Hi Rodion- sorry I missed your post on Wednesday! I would really stay away from MeshFromPoints...it's super heavy and totally unnecessary, as the marching tetrahedrons algorithm organizes all of your points perfectly for creating your own mesh faces to begin with. You really don't need to build surfaces at all, or get points...

I don't use Python, so I can't describe the syntax there, but the C# syntax for creating a mesh from those points would be something like this:

First, create your final mesh object:

Mesh MyFullMesh = new Mesh();

Then, run your marching tetrahedrons algorithm, and for each Triangle output (which should give you three points) do this:

Mesh NewTriangle = new Mesh();

NewTriangle.Vertices.Add(TrianglePoint0);

NewTriangle.Vertices.Add(TrianglePoint1);

NewTriangle.Vertices.Add(TrianglePoint2);

NewTriangle.Faces.AddFace(0,1,2);

MyFullMesh.Append(NewTriangle);

MyFullMesh.Vertices.CombineIdentical(true, true);

Sorry that it's late...hope it helps! 

Comment by David Stasiuk on February 6, 2015 at 1:37am

Hi Rodion-

I think you're confusing marching cubes with marching tetrahedrons...you're right that marching cubes has 256 cases, but the lookup you're using for marching tetrahedrons is correct. There are just the 8 cases, so you're actually doing it right here (scroll down on this page, and you'll see a separate subset all about marching tetrahedrons http://paulbourke.net/geometry/polygonise/). The benefit to using marching tetrahedrons is exactly this: that the number of possible "cuts" through the tetrahedron are dramatically smaller in number than those through a cube.

However, I have found that also what you're seeing that the linear interpolation creates some odd distortions (which is why I went ahead and later did the marching cubes implementation). Some of this comes from the density of the sampling grid: the more dense, the fewer distortions.

What I would suggest, if you want a (relatively) quick way to improve this outcome:

1) build up a full mesh rather that bunch of surfaces, and use Rhinocommon to combine identical vertices, and rebuild the vertex normals

2) run a couple rounds of laplacian smoothing on the mesh to better distribute your vertices (for each vertex, make it equal in location to the average of its neighbours)

3) create a line normal to each vertex roughly the length of your sampling grid and test the endpoints of it against your scalar field formula, and then do one final linear interpolation between those two points for your vertex.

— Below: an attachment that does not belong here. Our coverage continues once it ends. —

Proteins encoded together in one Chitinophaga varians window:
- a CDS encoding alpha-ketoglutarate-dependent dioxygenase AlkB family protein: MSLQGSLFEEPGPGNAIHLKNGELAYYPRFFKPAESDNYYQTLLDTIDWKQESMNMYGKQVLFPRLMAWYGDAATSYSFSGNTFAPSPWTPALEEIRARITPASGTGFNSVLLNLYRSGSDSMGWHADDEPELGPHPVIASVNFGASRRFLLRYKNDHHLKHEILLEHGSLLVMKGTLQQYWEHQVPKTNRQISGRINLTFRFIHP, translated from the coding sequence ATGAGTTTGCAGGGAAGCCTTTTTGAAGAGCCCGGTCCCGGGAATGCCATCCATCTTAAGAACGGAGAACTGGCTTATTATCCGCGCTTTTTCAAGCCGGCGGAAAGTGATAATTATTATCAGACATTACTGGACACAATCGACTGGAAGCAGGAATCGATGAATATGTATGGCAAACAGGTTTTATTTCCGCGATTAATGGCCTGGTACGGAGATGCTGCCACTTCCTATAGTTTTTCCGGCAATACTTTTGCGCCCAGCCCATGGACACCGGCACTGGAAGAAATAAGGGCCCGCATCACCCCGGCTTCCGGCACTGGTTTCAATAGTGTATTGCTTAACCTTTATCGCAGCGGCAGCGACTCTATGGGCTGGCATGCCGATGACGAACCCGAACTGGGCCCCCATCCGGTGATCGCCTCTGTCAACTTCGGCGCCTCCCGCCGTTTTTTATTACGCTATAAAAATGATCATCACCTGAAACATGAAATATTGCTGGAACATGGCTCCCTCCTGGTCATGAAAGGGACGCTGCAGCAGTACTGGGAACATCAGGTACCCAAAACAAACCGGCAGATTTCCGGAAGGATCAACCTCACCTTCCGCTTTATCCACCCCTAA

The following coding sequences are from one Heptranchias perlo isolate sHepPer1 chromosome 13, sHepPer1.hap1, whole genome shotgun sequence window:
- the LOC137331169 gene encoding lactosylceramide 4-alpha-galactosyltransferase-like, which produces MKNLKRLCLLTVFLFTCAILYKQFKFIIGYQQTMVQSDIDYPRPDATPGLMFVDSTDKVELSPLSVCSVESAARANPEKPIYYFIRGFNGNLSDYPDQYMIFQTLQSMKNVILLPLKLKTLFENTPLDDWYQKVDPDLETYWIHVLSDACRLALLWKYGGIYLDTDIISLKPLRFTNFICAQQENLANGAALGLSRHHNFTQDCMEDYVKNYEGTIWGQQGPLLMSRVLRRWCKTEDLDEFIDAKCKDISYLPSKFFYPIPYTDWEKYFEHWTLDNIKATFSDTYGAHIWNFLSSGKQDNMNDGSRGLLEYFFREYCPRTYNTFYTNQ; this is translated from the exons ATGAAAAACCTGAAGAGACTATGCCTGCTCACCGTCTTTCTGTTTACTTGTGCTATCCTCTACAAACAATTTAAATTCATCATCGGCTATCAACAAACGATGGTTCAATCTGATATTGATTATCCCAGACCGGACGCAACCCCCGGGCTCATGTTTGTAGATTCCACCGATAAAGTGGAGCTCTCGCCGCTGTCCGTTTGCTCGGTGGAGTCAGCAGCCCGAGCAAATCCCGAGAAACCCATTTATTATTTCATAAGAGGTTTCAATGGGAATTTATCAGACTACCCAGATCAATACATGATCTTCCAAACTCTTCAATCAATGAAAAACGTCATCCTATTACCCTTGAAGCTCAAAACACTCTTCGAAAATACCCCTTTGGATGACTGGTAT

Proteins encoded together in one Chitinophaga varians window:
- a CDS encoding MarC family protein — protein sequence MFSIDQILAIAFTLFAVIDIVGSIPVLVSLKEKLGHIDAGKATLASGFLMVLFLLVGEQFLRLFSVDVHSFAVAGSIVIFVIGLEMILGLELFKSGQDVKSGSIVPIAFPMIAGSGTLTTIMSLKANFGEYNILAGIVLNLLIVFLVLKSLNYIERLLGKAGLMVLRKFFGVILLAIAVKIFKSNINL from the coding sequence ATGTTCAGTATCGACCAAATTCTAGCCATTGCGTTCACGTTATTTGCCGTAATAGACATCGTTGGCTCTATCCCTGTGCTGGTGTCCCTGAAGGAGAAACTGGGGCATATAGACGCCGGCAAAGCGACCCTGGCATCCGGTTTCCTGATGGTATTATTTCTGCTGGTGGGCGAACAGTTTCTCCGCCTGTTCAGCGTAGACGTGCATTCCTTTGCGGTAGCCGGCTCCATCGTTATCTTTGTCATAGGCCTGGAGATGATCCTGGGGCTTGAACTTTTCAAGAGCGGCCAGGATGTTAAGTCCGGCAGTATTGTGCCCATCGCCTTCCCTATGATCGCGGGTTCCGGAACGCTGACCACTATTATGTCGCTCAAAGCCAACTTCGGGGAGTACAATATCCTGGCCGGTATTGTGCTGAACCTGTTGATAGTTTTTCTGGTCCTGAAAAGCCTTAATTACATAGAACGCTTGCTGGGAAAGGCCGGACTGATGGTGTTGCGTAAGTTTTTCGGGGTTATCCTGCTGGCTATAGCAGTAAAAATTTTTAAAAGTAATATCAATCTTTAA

This should give you a smoother mesh for sure.

But good work getting this far! 

Comment by David Stasiuk on February 4, 2015 at 4:43am

Sounds like you're on the right track, Rodion. I really haven't dug into this particular code very closely, but from what it appears to me, yes, the PolygoniseTri should give you the vertex locations for any new mesh faces derived from that particular sampling tetrahedron. And it looks to me like it's correctly cycling through each tetrahedron in each cube:

  1. triangles.extend(PolygoniseTri(grid,isolevel,0,2,3,7))  
  2.     triangles.extend(PolygoniseTri(grid,isolevel,0,2,6,7))  
  3.     triangles.extend(PolygoniseTri(grid,isolevel,0,4,6,7))  
  4.     triangles.extend(PolygoniseTri(grid,isolevel,0,6,1,2))  
  5.     triangles.extend(PolygoniseTri(grid,isolevel,0,6,1,4))  
  6.     triangles.extend(PolygoniseTri(grid,isolevel,5,6,1,4)) 

So in grasshopper, this is where you would define a new mesh face, using the points indicated from this function (looks like they return either one or two triangles depending on the intersection state of the tetrahedron, which is right). By iterating through your entire sample grid, you'll create your continuous mesh.

I have found that the easiest way to do it is to create a new Mesh for each sample tetrahedron, and then to append them to a complete mesh as you go along. Hope this helps...it'll be cool to make a Python implementation for GH!

Comment by David Stasiuk on February 2, 2015 at 1:44am

This looks like it is a pretty reasonable Python implementation, based on the same source that I used for mine:

http://michelanders.blogspot.dk/2012/02/marching-tetrahedrons-in-py...

You'd have to adapt it to Rhinocommon, of course, but all of the key ingredients are there.

Comment by David Stasiuk on February 1, 2015 at 3:58am

Hi Rodion-

If you're going to try to adapt a script, I would actually suggest using this later implementation: http://www.grasshopper3d.com/profiles/blogs/marching-cubes-curve-wr.... It's much faster, more flexible, and overall better organized.

These scripts are all built off of the development work of Paul Bourke. For example, all of the lookup tables that define edge and face topologies are supplied directly from him...I'm afraid that there really isn't an easy answer to any of this. Is there any reason you can't use the code as it is?